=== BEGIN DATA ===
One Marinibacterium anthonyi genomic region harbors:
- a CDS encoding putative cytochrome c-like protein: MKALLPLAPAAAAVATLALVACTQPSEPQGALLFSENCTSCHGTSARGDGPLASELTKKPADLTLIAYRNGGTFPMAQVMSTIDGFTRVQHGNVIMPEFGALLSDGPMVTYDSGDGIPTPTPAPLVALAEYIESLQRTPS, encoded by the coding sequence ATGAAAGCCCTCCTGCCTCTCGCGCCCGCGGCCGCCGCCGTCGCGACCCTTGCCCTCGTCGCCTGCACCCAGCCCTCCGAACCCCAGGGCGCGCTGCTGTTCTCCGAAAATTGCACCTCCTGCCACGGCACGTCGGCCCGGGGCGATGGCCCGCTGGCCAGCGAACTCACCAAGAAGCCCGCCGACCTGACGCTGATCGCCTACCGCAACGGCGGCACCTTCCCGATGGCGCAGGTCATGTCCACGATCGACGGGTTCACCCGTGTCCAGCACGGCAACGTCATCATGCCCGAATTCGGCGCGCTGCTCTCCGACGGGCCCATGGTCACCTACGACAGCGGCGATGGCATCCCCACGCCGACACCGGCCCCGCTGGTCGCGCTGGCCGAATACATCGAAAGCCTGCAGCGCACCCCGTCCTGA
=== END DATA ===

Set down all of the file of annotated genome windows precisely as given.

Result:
One Marinibacterium anthonyi genomic region harbors:
- a CDS encoding putative cytochrome c-like protein: MKALLPLAPAAAAVATLALVACTQPSEPQGALLFSENCTSCHGTSARGDGPLASELTKKPADLTLIAYRNGGTFPMAQVMSTIDGFTRVQHGNVIMPEFGALLSDGPMVTYDSGDGIPTPTPAPLVALAEYIESLQRTPS, encoded by the coding sequence ATGAAAGCCCTCCTGCCTCTCGCGCCCGCGGCCGCCGCCGTCGCGACCCTTGCCCTCGTCGCCTGCACCCAGCCCTCCGAACCCCAGGGCGCGCTGCTGTTCTCCGAAAATTGCACCTCCTGCCACGGCACGTCGGCCCGGGGCGATGGCCCGCTGGCCAGCGAACTCACCAAGAAGCCCGCCGACCTGACGCTGATCGCCTACCGCAACGGCGGCACCTTCCCGATGGCGCAGGTCATGTCCACGATCGACGGGTTCACCCGTGTCCAGCACGGCAACGTCATCATGCCCGAATTCGGCGCGCTGCTCTCCGACGGGCCCATGGTCACCTACGACAGCGGCGATGGCATCCCCACGCCGACACCGGCCCCGCTGGTCGCGCTGGCCGAATACATCGAAAGCCTGCAGCGCACCCCGTCCTGA